The case of Mohammed Sanaullah, declared a foreigner and held in one of Assam’s detention centres, is rich in ironies. That a serviceman employed by the Indian Army, often at border postings, is now considered an “illegal immigrant” violating those very borders. That he later joined the border police, the special unit of the Assam police tasked with identifying suspected foreigners. That his brother and close relatives have been certified Indian by the National Register of Citizens, but he has not.

So far, all institutions have failed him. The border police has discharged him and stripped him of all benefits provided to government employees. Most tragically, the army he served for 30 years says it has “big heart” for the retired soldier but cannot do much to help.

Individual army officers spoke of contacting his wife to “share the grief”. Assam’s Directorate of Sainik Welfare has reportedly guided Sanaullah to approach the Gauhati High Court to challenge the decision of the foreigners’ tribunal, one of the quasi-judicial bodies in Assam set up to decide on cases of disputed nationality.

Gestures of sympathy aside, it has done little to claim the war veteran as one of its own. By declaring Sanaullah a foreigner, the tribunal directly challenges the army’s own verification processes for new recruits. But the army seems content to let it pass.

Which Sanaullah?

From investigation to verdict, Sanaullah’s case is riddled with the grim absurdities of Assam’s foreigner identification machinery. The border police filed a first information report and started investigating him in 2008. Since then it seems to have developed amnesia, recruiting Sanaullah to its ranks nine years later even though the case had not been resolved.

Questions have been raised about the details of the 2008 investigating officer’s report. Sanaullah’s profession, according to the report, is “labour”. He is described as “illiterate” and, in a so-called confessional statement, he apparently admits to being born in Dhaka and migrating to India for a better life. Instead of a signature, the report contains his thumb print, which his lawyers claim was forged.

Now, the investigating officer has claimed that the person he interrogated in the case was not Sanaullah at all. That would square with what the former soldier himself told the tribunal: he had never been questioned by the border police and at the time of the supposed interrogation, he had been part of counter-insurgency operations in Manipur. Witnesses apparently questioned by the investigating officer have also filed charges saying they never gave testimonies against Sanaullah or signed off on any statement.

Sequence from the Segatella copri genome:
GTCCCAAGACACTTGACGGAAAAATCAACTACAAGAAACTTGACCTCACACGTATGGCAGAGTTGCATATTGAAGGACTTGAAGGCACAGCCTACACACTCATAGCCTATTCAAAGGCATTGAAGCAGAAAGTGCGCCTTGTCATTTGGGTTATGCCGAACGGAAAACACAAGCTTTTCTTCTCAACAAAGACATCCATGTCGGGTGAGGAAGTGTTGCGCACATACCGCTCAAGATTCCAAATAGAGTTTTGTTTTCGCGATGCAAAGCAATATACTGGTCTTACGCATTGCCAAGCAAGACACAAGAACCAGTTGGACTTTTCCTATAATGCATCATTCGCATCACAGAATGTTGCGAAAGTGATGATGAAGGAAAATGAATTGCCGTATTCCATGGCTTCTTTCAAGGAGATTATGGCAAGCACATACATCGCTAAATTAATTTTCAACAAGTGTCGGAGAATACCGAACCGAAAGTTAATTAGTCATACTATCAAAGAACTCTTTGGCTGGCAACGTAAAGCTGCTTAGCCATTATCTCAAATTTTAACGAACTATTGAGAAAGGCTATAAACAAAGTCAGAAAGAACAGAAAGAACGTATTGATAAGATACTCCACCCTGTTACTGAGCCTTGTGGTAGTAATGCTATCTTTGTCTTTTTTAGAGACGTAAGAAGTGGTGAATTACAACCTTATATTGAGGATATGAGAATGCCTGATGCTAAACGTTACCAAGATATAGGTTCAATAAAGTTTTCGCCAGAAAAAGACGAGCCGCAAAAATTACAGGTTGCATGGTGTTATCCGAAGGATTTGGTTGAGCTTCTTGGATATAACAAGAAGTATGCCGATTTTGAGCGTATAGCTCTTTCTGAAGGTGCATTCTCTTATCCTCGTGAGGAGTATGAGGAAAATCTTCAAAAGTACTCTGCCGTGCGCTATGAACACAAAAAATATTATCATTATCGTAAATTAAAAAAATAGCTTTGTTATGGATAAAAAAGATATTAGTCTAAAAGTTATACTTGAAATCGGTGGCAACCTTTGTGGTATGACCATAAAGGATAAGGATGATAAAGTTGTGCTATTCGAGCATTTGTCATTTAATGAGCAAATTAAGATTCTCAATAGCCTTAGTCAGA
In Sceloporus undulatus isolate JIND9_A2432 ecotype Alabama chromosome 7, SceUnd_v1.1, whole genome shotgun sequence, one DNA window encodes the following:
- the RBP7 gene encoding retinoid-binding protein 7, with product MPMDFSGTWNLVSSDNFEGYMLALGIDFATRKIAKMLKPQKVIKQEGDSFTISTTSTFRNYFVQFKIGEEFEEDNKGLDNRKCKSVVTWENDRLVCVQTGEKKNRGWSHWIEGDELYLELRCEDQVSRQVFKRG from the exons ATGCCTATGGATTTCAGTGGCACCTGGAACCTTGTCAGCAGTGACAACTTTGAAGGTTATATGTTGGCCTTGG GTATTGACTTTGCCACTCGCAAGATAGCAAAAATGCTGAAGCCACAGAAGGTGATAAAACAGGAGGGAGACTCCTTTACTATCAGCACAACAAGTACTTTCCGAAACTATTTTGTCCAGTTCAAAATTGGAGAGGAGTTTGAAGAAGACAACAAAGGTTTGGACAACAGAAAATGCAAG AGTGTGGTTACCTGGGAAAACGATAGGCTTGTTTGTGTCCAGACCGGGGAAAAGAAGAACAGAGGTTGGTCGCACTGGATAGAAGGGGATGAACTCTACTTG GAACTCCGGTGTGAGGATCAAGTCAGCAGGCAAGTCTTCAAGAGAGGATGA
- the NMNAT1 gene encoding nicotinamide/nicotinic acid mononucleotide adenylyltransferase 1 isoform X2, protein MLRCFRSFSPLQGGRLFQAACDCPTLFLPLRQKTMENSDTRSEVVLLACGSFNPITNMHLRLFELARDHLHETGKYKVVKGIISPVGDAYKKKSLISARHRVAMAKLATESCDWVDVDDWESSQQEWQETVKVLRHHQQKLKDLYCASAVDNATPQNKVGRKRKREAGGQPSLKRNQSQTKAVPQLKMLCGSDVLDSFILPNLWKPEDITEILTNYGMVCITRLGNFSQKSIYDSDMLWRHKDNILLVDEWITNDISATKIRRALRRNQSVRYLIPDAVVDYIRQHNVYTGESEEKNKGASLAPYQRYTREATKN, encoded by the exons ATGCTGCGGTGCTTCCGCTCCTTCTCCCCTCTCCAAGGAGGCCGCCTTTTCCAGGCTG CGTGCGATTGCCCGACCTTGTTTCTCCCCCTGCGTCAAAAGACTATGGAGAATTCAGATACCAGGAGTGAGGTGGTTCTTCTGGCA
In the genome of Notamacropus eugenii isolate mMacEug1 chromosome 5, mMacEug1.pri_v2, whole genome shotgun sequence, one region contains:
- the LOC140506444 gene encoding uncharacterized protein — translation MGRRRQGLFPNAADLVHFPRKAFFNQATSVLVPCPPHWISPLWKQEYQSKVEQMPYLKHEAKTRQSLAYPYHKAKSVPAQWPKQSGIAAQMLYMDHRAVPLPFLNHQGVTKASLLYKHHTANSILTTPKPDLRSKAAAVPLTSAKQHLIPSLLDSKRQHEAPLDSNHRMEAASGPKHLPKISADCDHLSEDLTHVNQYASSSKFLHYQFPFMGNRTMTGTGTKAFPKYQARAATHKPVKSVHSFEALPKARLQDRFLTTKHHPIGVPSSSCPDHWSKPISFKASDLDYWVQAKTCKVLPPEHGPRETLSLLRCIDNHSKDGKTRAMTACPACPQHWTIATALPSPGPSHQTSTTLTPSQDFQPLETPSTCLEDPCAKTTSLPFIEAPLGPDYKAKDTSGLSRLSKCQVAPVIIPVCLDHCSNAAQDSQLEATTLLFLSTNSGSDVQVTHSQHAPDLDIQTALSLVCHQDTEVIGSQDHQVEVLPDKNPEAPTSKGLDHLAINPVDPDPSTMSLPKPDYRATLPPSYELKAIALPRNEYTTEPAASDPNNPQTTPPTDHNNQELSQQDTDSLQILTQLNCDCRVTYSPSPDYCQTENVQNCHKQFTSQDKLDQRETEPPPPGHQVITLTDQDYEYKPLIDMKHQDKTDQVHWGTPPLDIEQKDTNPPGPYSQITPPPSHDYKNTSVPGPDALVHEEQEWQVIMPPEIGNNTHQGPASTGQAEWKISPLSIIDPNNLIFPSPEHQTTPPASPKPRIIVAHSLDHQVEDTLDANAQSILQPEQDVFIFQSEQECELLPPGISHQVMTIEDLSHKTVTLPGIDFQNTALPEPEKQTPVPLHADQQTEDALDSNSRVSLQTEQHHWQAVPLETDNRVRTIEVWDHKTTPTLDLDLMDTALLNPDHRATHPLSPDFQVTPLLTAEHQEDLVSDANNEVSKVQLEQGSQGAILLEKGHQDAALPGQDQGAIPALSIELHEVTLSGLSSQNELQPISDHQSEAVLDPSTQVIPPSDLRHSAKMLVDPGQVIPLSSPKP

The foreigners’ tribunal, alleges Sanaullah’s lawyers, adopts the flawed inquiry report completely. It also dwells on inconsistencies between information submitted by Sanaullah himself and the investigating officer’s report or the verification process for the National Register of Citizens.

The register, currently being updated for the first time since 1951, is meant to be a list of bona fide Indian citizens living in Assam. Yet the final draft list published last year left out over 40 lakh people. Throughout the verification process, applicants have been done out of citizenship by errors and inconsistencies, some of which crept in because the register’s own officials entered the wrong data.

The tribunal finds fault with the fact that Sanaullah was not on the voter rolls in 1987, when he was 20. But the voting age, his lawyers point out, was reduced to 18 only in 1988.

Soldiering on

It is not clear why the tribunal chose to privilege certain documents over others. But it would seem to fit a pattern of tribunals declaring foreigners on technicalities, ignoring evidence to back claims of citizenship, making no allowances for the imperfections of bureaucratic processes. Local accounts suggest cases of mistaken identity are legion when it comes to declaring foreigners.

What is more disheartening is the army seems to have accepted the tribunal’s rationale without question. A letter from the directorate of Sainik Welfare in Assam to the Kendriya Sainik Board lists out six reasons why the tribunal rejected Sanaullah’s claim to citizenship, noting that the tribunal had not looked at his service documents. While the letter admits “confusion” over his identity, it does not seem to challenge the tribunal’s verdict.

Sanaullah is not the first soldier to fight for citizenship in Assam, and it is possible he will not be the last. The army has not disowned them, suggesting it does not really think such individuals are genuine foreigners. But it has not made much effort to come to their defence either.

Soldiers have become the most fetishised citizens in India’s new wave of nationalism. But there are few who will fight for their rights as citizens: better conditions of work, pensions, even citizenship itself. If the army truly cares about those who serve it, it should do more than show heart.